Editorial: Reward first-rate teaching talent
A study sponsored by the National Research Council, the principal operating agency of the National Academy of Sciences and the National Academy of Engineering notes that the public and private sectors have invested heavily in university research over the past five decades, and that rigorous peer-review systems have been established to evaluate faculty research in science, technology, engineering, and mathematics. The study, "Evaluating and Improving Undergraduate Teaching in Science, Technology, Engineering, and Mathematics," reports that accomplished researchers garner professional rewards as well as national and international reputations.
On the other hand, systems for evaluating teaching in these fields are not as rigorous. In addition, professors who excel as instructors sometimes receive little recognition. Many universities stress the need for top-rate science and mathematics instruction, especially in undergraduate courses, but they find it difficult to objectively gauge the effectiveness of teaching skills and departmental curricula. The study notes that first-rate scholarship focused on improving teaching and learning should be recognized and supported as a bona fide academic endeavor on par with top-notch research. And faculty members who excel in the classroom should be publicly recognized and rewarded.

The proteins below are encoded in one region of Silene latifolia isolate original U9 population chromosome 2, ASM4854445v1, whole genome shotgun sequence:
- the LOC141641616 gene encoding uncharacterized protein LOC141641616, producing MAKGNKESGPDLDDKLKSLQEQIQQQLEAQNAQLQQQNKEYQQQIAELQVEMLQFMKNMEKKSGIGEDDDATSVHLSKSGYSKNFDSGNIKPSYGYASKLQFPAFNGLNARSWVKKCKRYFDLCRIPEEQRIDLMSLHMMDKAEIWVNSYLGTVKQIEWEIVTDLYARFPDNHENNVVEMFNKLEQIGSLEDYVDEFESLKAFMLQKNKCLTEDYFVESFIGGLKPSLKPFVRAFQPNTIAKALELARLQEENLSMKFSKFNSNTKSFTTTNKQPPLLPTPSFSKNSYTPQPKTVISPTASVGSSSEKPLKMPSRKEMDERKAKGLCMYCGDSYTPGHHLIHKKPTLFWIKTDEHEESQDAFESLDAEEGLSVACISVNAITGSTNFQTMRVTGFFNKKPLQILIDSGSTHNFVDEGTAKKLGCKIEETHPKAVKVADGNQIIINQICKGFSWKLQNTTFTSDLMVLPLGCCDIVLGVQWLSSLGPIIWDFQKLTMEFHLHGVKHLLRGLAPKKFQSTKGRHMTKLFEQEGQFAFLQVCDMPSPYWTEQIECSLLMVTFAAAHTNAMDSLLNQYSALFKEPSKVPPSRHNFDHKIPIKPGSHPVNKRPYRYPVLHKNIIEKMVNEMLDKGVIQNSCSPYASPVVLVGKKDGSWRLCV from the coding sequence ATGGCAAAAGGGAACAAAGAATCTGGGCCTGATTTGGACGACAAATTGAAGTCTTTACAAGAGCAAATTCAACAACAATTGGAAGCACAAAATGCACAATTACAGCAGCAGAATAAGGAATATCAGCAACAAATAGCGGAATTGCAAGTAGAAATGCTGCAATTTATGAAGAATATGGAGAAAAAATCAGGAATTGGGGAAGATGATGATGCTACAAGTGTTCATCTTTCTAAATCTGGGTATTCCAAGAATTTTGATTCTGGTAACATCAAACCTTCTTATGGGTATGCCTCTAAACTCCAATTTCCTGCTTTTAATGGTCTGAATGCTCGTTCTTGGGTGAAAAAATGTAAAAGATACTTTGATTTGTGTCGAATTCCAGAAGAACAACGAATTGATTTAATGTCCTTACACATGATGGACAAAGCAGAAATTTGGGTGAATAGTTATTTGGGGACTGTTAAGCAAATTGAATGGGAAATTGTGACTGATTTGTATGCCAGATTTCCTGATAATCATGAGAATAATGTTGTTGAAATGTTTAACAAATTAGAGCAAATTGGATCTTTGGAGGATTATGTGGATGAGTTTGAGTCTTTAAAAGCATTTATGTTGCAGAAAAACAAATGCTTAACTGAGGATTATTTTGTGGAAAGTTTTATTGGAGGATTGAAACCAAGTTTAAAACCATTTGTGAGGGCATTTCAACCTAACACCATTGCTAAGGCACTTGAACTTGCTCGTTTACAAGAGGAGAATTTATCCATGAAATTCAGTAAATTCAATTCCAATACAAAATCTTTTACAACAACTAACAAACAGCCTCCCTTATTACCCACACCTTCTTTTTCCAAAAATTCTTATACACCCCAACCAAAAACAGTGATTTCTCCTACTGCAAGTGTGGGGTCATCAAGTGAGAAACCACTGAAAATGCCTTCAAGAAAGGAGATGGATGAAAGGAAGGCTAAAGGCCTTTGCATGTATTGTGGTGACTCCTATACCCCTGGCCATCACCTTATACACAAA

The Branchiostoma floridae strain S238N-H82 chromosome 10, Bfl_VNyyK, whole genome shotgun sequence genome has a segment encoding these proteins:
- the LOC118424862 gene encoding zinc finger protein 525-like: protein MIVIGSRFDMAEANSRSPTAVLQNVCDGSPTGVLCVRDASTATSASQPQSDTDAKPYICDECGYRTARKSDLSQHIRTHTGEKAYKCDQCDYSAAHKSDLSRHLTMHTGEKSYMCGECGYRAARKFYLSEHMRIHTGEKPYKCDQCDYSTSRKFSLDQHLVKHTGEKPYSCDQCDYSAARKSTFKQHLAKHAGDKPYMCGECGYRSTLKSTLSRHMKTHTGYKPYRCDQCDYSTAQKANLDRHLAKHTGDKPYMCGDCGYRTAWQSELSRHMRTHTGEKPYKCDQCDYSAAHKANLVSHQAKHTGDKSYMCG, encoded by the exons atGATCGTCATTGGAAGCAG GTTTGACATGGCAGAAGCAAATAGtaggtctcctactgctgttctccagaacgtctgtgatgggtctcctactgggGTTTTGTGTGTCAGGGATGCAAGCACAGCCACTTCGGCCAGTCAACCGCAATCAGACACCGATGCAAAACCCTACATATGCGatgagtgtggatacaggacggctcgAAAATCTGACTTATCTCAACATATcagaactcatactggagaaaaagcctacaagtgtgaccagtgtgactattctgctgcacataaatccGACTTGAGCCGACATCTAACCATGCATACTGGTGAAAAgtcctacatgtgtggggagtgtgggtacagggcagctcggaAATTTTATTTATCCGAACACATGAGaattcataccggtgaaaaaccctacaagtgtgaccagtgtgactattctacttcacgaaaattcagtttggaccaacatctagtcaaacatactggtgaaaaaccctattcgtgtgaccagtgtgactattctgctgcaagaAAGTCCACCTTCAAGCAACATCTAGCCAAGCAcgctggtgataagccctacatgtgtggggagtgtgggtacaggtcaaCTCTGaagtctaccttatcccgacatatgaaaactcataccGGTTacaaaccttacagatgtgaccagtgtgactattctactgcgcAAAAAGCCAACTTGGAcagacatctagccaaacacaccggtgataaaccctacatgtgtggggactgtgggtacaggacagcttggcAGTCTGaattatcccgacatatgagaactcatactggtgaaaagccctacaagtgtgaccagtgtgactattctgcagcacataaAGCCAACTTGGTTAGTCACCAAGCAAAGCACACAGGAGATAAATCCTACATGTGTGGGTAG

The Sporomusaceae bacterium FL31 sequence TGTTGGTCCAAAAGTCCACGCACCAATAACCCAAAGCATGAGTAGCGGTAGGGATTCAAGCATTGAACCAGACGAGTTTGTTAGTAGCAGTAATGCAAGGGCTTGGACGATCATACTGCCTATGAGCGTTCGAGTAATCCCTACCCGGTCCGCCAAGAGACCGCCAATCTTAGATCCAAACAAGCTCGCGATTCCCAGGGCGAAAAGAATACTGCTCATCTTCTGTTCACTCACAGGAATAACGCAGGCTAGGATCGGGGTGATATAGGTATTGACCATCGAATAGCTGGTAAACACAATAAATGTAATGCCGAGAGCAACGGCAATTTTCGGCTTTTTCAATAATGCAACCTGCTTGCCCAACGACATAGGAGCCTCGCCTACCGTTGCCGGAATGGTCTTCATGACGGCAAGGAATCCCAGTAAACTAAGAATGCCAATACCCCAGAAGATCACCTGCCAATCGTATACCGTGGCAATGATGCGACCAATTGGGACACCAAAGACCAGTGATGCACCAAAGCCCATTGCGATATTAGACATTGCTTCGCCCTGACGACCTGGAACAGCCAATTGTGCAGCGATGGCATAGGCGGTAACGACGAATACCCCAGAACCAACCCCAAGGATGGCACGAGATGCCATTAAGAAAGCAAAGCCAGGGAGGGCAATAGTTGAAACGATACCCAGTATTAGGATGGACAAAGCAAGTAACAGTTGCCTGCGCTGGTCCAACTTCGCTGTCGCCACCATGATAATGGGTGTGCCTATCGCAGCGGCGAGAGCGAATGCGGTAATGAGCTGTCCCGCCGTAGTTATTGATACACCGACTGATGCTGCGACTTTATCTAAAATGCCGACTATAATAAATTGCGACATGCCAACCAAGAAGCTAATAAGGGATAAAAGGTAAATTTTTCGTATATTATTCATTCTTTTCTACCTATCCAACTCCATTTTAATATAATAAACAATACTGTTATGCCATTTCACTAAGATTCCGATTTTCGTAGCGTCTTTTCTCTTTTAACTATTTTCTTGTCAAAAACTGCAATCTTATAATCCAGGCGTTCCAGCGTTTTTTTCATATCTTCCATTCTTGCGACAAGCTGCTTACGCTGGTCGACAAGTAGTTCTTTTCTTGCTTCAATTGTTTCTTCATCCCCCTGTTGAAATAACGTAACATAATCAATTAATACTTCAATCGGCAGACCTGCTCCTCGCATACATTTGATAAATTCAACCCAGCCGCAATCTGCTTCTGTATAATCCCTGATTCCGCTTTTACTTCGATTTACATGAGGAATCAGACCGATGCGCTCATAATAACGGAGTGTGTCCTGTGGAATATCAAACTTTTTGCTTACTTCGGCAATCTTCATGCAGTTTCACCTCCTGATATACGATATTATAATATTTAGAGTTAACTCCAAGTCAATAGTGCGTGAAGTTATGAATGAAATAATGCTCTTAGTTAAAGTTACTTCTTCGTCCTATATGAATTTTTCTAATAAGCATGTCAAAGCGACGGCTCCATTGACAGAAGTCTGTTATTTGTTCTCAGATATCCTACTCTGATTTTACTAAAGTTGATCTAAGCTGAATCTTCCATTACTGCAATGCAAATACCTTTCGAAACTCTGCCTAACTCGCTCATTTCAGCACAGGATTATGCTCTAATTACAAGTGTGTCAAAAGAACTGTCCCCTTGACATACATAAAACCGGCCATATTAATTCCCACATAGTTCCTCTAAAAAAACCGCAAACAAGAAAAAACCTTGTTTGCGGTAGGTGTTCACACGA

According to the study, teaching and program effectiveness should be judged by the extent of student learning. How can student learning be measured? According to the study, class quizzes, standardized tests, presentations of library or laboratory research, student journals and institutional records are important sources of data. Evaluations of teaching effectiveness and departmental curricula also should include candid input from colleagues who observe fellow instructors in the classroom, or analyze their course content and materials. Also, feedback from undergraduate students and graduate teaching assistants could enhance reviews of academic programs and teaching or mentoring performance, says the committee that wrote the report.
The report says university leaders should insist on teaching methods that are based on scientific evidence about how students learn best, and should establish and support centers for teaching and learning to provide faculty with ongoing professional-development opportunities, because most professors who teach undergraduates in these subject areas have received little formal training in instruction techniques or in assessment of student learning.
Academic departments should encourage established faculty members to teach some introductory and lower-level courses and should provide funds to professors seeking ways to increase their understanding of how people learn, the report says.
Lastly, agencies and boards that certify colleges and universities for accountability purposes also must play a role in shoring up undergraduate education. They should revise their policies to stress student learning as a primary criterion for program accreditation, the report says.
The bottom line is that the need for a scientifically, technologically literate labor force underscores the importance of a sound education in science, technology, engineering, and mathematics.